CI and disaggregated server tech can converge after all

An IT industry analyst article published by SearchDataCenter.


I’ve talked about the inevitability of infrastructure convergence, so it might seem like I’m doing a complete 180 degree turn by introducing the opposite trend of infrastructure: aggregation. Despite appearances, disaggregated server technology isn’t really the opposite of convergence. In fact, disaggregated and converged servers work together.

In this new trend, physical IT components come in larger and denser pools for maximum cost efficiency. At the same time, compute-intensive functionality, such as data protection, that was once tightly integrated with the hardware is pulled out and hosted separately to optimize performance and use cheaper components.

Consider today’s cloud architects building hyper-scale infrastructures; instead of buying monolithic building blocks, they choose to pool massive amounts of dense commodity resources.

…(read the complete as-published article there)

Assimilate converged IT infrastructure into the data center

An IT industry analyst article published by SearchDataCenter.


I feel like the Borg from Star Trek when I proclaim that “IT convergence is inevitable.”

Converged IT infrastructure, the tight vendor integration of multiple IT resources like servers and storage, is a good thing, a mark of forward progress. And resistance to convergence is futile. It is a great way to simplify and automate the complexities between two (or more) maturing domains and drive cost-efficiencies, reliability improvements, and agility. As the operations and management issues for any set of resources becomes well understood, new solutions will naturally evolve that internally converge them into a more unified integrated single resource. Converged solutions are faster to deploy, simpler to manage, and easier for vendors to support.

Some resistance to converge does happen within some IT organizations. Siloed staff might suffer — convergence threatens domain subject matter experts by embedding their fiefdoms inside larger realms. That’s not the first time that has happened, and there is always room for experts to dive deep under the covers to work through levels of complexity when things inevitably go wrong. That makes for more impactful and satisfying jobs. And let’s be honest — converged IT is far less threatening than the public cloud.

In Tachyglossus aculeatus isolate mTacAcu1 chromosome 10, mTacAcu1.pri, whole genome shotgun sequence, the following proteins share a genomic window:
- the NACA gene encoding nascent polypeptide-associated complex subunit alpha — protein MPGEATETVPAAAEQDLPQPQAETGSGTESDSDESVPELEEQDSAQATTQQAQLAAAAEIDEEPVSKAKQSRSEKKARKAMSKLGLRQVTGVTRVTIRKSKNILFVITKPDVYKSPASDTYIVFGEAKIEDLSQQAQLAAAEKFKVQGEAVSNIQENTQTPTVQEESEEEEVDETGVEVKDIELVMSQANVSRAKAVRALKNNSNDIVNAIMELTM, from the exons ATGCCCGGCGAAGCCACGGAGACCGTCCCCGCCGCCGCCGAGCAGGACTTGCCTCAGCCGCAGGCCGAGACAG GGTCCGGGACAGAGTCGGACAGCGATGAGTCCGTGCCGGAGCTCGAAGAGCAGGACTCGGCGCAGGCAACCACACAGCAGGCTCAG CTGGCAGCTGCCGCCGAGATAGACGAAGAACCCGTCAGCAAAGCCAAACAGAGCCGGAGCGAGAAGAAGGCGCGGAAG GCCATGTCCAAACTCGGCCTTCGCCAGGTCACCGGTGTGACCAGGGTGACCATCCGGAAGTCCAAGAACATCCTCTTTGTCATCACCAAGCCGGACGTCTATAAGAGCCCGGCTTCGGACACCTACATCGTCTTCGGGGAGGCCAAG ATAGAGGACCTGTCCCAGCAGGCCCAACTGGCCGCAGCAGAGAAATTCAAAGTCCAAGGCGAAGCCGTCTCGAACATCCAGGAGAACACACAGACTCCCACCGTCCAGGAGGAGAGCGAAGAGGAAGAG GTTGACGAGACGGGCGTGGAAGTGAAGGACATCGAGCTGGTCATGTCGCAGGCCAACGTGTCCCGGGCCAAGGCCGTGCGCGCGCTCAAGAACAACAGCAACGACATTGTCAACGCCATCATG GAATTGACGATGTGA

…(read the complete as-published article there)

Converged Infrastructure, or ‘Where Did All the Silos Go?’

An IT industry analyst article published by Virtualization Review.

Quite a few companies are mashing up server, storage, networking and even the hypervisor into turnkey solutions that can scale up or down as data center needs dictate.

article_converged-infrastructureOnce upon a time as IT shops grew and matured, infrastructure subgroups would form to focus on complex domain-specific technologies. Servers, storage and networking all required deep subject matter expertise and a single-minded focus to keep up with the varying intricacies of implementation, operations and management. In large enterprises, fully staffed silos working in concert could leverage mountains of technology to great effect. But inevitably, turf battles, budget tightening and the fact that smaller organizations might not reach critical mass can make the silo approach costly and inefficient.

Virtualization solutions at first helped the silo model by abstracting the user of idealized IT from its physical implementation. Increasingly independent silos of underlying infrastructure could then be designed and managed very differently, and hopefully optimally, from what the end client sees. And in fact, virtualization became its own new IT domain, adding yet another layer of IT silo complexity.

But here at Taneja Group, we’ve noted several trends that are coming together to break down the traditional IT silo model. The virtual admin originally in charge of the hypervisor and server cluster is now on the verge of subsuming storage and networking too. New generations of “software defined” and cloud-provisionable technologies enable virtual admins to dynamically allocate increasingly enterprise-class resources to clients. And on the infrastructure side, converged infrastructure solutions make the physical implementation as simple as snapping Lego-like building blocks together.

For a while there have been bundled solutions that pre-package infrastructure into nice racks. Buying IT in pallets can be attractive in many growth or transformation scenarios, but at the end of the day they are still composed of racks of traditional enterprise infrastructure. In most cases, these solutions are adopted by customers that probably have the silo expertise to build their own, but are looking for a cost-effective shortcut.

What we are really excited about are the new “hyper-converged” infrastructure solutions that are designed from the ground up as scale-out units of IT. Server, storage, networking, and even the hypervisor may have been integrated as a single racked unit. Deployment and growth are simply handled by racking and stacking more identical (or similar as needed) units. They plug together and re-pool storage, cluster the servers and share key resources like flash. IT no longer needs deep silo staffing to deploy and operate enterprise quality solutions.

…(read the complete as-published article there)